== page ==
I want to describe the ‘stages’ or ‘states’ of meditation that I have gone through. To do so, I won’t be relying upon doctrine, only on lived experience and on metaphorical language (such as ‘states’ or ‘stages’). The latter is necessary since any non-discursive experience will have to enter into language in order to be intelligible. Drawing on metaphorical language, therefore, enables me to make sense of such an experience. In addition, it may assist as well as enhance my practice.
I will argue that I have experienced three ‘states’ or ‘stages’ of non-ordinary consciousness, and I have had intimations of a fourth. In what follows, I will be especially interested in the transitions from one state to another.
1. Preliminary Struggles. Posture is uncomfortable, breathing irregular, the perceptible world quite present to awareness, and thoughts angled toward memories, anticipations, and interests. One feels strain, effort, struggle, fight. Typically, some technique has as its aim that of moving one beyond these preliminary struggles.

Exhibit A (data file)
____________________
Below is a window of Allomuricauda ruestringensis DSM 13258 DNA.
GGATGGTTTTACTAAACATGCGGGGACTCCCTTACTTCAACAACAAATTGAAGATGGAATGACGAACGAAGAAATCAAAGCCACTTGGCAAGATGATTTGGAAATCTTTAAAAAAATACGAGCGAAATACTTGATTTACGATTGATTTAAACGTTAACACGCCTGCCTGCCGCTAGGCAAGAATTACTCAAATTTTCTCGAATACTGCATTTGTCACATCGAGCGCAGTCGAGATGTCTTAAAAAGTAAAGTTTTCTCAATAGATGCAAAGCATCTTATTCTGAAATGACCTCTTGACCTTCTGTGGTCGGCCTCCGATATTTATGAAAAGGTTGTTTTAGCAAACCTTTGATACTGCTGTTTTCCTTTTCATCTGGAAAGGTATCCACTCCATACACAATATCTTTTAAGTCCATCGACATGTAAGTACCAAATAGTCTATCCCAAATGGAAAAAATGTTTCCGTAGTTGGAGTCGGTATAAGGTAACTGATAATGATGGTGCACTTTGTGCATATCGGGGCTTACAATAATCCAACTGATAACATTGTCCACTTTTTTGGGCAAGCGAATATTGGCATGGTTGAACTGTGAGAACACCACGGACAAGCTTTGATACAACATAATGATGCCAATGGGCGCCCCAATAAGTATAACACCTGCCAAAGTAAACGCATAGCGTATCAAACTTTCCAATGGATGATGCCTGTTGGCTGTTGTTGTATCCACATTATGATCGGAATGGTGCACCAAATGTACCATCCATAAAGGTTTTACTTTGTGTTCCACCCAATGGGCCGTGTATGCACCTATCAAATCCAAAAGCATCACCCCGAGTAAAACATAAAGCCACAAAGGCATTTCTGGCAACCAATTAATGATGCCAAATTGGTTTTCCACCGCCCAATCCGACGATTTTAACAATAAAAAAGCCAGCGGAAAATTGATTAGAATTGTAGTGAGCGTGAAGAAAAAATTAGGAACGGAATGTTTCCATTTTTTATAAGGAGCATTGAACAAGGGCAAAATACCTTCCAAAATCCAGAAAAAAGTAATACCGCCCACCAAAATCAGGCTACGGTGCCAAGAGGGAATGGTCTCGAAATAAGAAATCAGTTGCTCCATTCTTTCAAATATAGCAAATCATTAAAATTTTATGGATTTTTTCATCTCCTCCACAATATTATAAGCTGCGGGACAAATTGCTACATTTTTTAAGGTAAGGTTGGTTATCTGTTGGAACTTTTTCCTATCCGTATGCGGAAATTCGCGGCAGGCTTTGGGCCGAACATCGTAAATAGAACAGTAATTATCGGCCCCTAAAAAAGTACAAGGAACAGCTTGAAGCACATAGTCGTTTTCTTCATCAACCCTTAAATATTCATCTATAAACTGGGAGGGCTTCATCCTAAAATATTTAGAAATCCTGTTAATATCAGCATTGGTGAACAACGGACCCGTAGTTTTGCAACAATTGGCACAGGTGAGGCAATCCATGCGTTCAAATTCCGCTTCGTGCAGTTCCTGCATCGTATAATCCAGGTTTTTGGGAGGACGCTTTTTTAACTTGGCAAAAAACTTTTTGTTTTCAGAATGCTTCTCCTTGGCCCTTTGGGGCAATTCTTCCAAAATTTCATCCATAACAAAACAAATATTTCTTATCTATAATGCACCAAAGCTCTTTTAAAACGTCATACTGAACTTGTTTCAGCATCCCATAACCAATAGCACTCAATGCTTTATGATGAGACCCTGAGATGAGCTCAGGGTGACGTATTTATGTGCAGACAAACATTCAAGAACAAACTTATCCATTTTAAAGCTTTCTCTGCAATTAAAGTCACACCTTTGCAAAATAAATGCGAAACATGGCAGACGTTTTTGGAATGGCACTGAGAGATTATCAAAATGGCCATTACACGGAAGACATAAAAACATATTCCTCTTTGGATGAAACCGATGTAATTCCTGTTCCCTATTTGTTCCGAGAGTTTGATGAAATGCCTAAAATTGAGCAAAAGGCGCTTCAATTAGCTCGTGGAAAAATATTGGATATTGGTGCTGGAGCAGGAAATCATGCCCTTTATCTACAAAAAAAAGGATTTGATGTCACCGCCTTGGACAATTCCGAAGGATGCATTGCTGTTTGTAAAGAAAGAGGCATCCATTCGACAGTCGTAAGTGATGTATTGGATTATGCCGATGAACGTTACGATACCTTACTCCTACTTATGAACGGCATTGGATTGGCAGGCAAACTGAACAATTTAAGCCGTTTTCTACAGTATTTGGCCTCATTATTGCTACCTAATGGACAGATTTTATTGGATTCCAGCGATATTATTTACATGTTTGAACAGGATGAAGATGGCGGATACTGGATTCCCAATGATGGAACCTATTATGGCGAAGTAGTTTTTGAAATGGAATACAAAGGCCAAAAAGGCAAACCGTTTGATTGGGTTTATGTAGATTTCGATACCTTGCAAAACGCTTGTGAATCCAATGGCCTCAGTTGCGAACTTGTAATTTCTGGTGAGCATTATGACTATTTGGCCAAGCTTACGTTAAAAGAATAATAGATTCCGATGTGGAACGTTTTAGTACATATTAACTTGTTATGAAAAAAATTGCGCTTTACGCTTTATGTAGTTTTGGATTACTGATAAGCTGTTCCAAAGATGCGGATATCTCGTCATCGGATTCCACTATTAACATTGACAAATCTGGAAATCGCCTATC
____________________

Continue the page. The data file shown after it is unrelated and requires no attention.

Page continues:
Transition: One comes to–and quietly affirms–a weak metaphysical view according to which there is a real elsewhere that is other than and distinct from the ordinary reality of the perceptible world. This ‘elsewhere’ is at once an ‘other than…’ and a ‘more than…’ One senses that this ‘elsewhere’ is worth exploring to find out what it is and what it is like. What it is = what it is like.